Dr Michelle Thompson-Fawcett (Ngāti Whātua) is a Professor and the Head of the Department of Geography at the University of Otago. She has over 30 years’ experience in planning practice and university teaching and research. Michelle’s research explores urban and environmental planning activities at the local level. In particular, she examines the extent to which different groups are able to engage in, influence, and achieve self-determination in regard to urban and environmental decision-making. She works with Māori communities on their aspirations for urban development, cultural landscape management, indigenous impact assessment, and the management of natural and physical resources.
Dr Anne-Marie Jackson is a Senior Lecturer in Māori physical education and health and joined the School of Physical Education, Sport and Exercise Sciences at the University of Otago in 2011.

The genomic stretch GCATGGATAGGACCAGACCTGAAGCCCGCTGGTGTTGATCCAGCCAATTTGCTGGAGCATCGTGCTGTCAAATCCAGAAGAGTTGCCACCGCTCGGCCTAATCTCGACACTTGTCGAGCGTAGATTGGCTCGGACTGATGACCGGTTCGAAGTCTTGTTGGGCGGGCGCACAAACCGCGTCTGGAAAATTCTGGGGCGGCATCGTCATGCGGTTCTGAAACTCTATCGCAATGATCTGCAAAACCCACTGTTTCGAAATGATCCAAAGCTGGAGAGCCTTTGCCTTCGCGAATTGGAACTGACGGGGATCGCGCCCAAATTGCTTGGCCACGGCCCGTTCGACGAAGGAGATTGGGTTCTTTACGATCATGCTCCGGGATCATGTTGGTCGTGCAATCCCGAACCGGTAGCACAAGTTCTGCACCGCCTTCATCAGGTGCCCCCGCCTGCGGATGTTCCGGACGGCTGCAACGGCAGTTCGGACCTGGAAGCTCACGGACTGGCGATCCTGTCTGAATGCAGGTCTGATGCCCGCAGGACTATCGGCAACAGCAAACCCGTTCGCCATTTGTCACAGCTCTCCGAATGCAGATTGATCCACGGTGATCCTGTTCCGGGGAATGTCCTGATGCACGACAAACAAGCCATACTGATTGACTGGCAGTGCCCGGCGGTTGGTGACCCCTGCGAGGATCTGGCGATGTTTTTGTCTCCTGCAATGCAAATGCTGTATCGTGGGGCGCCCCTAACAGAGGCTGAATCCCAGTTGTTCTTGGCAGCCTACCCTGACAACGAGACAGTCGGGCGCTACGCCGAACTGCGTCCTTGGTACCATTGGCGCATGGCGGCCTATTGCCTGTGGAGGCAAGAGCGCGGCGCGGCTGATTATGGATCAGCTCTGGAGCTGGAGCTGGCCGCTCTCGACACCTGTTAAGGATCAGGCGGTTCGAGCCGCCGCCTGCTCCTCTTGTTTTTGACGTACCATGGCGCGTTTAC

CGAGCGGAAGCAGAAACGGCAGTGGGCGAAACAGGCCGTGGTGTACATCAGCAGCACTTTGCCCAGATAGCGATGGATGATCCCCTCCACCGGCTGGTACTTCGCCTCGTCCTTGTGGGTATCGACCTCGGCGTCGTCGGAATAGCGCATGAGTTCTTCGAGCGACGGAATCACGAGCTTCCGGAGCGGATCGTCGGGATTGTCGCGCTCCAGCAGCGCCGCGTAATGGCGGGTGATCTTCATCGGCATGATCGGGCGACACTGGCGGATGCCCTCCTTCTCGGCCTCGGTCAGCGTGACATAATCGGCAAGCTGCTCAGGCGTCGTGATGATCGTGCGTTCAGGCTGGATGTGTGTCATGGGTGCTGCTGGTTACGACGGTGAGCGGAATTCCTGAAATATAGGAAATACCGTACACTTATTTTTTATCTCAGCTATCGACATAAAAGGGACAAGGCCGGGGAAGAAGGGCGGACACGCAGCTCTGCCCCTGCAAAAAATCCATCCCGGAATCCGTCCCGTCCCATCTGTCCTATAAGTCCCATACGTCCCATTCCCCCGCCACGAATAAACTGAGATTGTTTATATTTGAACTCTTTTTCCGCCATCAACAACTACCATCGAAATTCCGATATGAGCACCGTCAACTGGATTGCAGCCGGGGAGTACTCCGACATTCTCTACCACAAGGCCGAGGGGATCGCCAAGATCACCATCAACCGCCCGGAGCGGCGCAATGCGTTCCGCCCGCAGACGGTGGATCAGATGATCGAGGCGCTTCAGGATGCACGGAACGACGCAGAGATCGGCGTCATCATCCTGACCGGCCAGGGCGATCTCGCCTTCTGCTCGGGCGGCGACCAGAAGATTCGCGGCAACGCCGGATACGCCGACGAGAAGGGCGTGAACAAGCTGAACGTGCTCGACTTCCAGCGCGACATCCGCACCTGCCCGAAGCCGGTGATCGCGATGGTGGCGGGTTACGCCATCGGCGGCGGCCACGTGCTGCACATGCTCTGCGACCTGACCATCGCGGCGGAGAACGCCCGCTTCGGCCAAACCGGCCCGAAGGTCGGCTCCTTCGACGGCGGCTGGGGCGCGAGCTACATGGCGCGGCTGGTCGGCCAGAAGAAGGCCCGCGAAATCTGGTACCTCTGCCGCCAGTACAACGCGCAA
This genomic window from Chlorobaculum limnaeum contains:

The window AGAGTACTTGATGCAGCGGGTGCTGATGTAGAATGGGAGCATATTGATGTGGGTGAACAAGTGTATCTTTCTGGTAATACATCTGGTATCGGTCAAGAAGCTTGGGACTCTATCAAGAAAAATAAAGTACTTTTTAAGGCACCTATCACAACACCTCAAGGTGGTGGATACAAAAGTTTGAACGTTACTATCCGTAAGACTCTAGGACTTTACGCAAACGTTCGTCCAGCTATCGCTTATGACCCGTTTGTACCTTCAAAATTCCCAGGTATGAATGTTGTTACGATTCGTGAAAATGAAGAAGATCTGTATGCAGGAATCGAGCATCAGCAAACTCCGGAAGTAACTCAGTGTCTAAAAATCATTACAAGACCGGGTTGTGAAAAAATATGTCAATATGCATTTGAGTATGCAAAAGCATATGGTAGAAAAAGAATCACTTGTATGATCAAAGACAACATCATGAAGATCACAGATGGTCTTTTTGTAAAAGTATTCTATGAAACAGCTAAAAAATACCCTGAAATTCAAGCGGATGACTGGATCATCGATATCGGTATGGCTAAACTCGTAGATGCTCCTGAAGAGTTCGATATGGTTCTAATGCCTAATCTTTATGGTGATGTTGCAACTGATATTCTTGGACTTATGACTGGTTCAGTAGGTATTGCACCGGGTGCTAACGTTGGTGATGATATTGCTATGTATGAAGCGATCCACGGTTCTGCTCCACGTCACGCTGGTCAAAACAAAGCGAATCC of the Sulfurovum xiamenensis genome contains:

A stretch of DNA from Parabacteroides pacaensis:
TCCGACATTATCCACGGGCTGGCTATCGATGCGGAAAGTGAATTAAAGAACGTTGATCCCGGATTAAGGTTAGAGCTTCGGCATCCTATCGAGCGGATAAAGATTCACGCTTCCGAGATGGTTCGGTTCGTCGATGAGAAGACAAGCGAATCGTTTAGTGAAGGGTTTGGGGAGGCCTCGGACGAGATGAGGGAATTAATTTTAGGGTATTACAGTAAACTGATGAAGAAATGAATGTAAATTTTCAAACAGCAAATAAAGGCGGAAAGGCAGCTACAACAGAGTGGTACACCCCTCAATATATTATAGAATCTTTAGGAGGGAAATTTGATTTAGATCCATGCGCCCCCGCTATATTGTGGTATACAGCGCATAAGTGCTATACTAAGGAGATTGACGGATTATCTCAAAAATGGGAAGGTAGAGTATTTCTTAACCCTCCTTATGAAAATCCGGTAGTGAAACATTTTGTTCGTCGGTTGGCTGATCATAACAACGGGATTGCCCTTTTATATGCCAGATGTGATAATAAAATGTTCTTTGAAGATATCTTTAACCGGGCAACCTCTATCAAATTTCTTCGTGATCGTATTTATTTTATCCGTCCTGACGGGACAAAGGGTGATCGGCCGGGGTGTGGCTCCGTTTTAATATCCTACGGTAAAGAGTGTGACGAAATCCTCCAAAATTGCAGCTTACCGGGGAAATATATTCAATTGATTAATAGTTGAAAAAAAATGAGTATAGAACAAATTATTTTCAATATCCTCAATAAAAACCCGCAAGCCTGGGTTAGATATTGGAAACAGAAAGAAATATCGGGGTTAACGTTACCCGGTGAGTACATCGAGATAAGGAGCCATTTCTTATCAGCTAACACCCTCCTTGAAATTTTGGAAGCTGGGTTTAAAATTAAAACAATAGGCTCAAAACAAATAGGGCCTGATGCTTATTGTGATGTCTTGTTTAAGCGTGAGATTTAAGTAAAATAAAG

Since 2017, she has been the Associate Dean External Engagement for the School.
She is the co-Director of Te Koronga. Te Koronga is a programme of Māori research excellence that focuses on mauri ora or flourishing wellness for Māori communities. There are two parts to Te Koronga: the first is Māori graduate research excellence; and the second is indigenous science. She also co-leads Te Tiaki Mahinga Kai, a research group that highlights the importance of the marine environment for Māori communities.